If you look at the screenshot above, you’ll see the settings I’m referring to here. I kept the Blend Mode set to Normal and the Opacity set to 100%. Below the Gradient box, I set the Style to Radial and kept the Angle set to 90 degrees. Finally, I set the Scale to 150%. As far as the colors of the gradient itself, I clicked right onto the gradient color bar and waited for the Gradient Editor panel to appear.
Once I was in the editor, I clicked on one of the gradients I previously imported and adjusted the colors from there. Again, I’ll cover how to adjust the colors in a later post.
When I was finished, I clicked both OK buttons and returned to the image I created so far.
If I need to alter the look of the gradient later on, I can easily do that. It’s super simple because of the method I chose to create it.
Adding Additional Images
For this part of the project, I’m going to open three additional photos into Photoshop and drag them over into the project file. Here’s a look at the original photos I’ll be using.
I’ll stack these images on top of the gradient and then use blending modes to seamlessly integrate them with each other.
Adding the First Image
I’ll drag the first image over into the project file. This will be the one with the cars traveling on the highway at night. Once I have this image included in the project file and I have it sized and centered to match the file dimensions, I’ll go ahead and apply the Overlay blending mode to it that inside the drop-down box at the top of the Layers panel.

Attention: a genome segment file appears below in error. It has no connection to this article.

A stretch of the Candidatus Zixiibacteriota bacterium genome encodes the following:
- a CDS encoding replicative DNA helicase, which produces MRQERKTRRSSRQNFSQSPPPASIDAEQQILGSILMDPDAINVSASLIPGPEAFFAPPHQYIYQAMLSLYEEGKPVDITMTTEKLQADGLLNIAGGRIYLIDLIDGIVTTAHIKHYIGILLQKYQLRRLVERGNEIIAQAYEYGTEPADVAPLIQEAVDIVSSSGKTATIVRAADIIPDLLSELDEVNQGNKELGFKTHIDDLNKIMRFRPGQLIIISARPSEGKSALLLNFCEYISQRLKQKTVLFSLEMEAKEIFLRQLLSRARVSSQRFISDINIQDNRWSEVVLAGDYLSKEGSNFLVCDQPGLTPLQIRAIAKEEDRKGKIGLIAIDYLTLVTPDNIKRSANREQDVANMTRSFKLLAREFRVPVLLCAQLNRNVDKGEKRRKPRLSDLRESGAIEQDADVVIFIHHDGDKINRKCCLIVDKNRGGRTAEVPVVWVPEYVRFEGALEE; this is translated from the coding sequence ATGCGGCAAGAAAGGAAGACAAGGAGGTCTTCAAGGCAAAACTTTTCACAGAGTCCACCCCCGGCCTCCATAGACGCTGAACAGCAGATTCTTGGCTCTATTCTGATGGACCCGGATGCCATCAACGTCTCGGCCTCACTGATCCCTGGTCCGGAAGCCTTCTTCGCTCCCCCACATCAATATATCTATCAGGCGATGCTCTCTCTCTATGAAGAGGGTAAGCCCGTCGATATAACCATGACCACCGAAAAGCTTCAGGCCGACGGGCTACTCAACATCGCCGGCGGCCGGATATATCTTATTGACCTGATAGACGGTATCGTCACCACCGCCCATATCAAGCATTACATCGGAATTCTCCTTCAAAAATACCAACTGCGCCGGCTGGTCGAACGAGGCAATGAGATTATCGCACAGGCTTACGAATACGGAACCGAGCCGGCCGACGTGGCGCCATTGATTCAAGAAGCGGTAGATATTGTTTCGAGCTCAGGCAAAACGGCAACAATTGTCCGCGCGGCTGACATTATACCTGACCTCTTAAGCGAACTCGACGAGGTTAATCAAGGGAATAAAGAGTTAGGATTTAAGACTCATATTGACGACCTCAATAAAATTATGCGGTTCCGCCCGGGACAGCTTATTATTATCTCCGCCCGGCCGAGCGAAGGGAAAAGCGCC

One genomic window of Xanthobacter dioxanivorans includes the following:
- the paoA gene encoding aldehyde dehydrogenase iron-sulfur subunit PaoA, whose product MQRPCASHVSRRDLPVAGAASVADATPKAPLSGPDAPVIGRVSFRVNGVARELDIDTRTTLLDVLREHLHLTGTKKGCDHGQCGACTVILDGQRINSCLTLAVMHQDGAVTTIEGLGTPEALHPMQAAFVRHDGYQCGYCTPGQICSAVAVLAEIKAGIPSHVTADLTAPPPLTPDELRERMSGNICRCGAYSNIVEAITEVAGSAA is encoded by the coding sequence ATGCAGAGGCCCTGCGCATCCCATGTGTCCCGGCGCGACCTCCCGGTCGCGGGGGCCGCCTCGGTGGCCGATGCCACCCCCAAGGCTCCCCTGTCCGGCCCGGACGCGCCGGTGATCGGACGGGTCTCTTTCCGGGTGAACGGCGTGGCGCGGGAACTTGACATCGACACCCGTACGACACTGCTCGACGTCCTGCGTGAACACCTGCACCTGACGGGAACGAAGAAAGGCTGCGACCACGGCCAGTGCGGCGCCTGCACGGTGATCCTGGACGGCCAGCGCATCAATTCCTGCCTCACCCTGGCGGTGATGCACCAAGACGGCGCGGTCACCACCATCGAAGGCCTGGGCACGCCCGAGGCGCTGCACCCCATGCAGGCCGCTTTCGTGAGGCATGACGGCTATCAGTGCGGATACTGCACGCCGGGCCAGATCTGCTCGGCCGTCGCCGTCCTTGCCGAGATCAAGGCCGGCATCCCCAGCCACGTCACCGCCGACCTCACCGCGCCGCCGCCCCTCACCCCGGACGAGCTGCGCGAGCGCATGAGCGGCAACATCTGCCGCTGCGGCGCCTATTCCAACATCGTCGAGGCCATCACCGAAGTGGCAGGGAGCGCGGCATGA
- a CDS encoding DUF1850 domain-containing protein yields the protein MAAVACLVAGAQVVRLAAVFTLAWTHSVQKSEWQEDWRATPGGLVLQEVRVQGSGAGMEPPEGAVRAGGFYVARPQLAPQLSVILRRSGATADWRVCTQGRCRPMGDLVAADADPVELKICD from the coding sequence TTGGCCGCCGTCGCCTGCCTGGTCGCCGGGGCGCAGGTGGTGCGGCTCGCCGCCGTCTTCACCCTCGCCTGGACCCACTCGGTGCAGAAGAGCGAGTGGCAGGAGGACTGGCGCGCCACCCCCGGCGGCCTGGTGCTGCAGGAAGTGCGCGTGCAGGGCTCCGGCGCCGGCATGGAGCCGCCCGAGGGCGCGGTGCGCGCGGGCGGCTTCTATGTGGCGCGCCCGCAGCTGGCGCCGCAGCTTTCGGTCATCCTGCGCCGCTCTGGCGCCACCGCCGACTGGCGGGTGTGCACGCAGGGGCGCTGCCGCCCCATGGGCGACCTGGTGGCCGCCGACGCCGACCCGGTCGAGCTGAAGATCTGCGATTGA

Doing this will sort of mix these two layers together and will give me this result.
Adding the Second Image
Next, I’ll do the same exact thing for the second image. This will be the block wall photo. I’ll drag it over into the project file and after I’m finished sizing and positioning it, I’ll apply the same Overlay blend mode to it. I’ll get this result.
If you look at the above image, you can see parts of the gradient, the highway and the block wall. They’re all sort of mixed together.
Adding the Third Image
This one is going to be a bit different. I’ll drag the white and purple blur over into the project file, but this time, I’m going to apply the Hard Light blend mode to it. This is going to offer a slightly different look to the image than it would have if I applied the Overlay blend mode. Actually, the Hard Light blend mode is the opposite of the Overlay blend mode. Here’s the result.
I think you can see where I’m going with this. My goal is to create a background that you can’t quite put your finger on. As it stands, it’s pretty cool. I do want to make a few changes though.
Adjusting the Layer Opacity
I did some experimenting and I found that if I reduce the opacity of the bottom, gradient layer and the top layer that I just added to 75%, things look a little less over the top. To do this, I clicked on the Opacity slider in the Layer panel and dragged it to the left.
Doing this lessens the intensity of the gradient layer and lightens up the highway a bit so it’s more visible. Here’s the result.
I’d say this is a good start. As you can see, creating a background layer of almost any look isn’t that difficult. If you have good source photography along with some interesting ideas, you can make a graphic that will knock people’s socks off. And the best part is, a background like the one I just made it completely adjustable. I know I haven’t gone any further in the project yet, but if I find that I need a different look, I can easily apply it. In the next few posts on this topic, I’ll be adding graphics and text, so be sure to check those out.
I hope I clearly demonstrated how to combine multiple images, along with a gradient layer to create a composite in Adobe Photoshop. If you have any questions or concerns regarding this post, please let me know in the comment section below. Thanks for reading!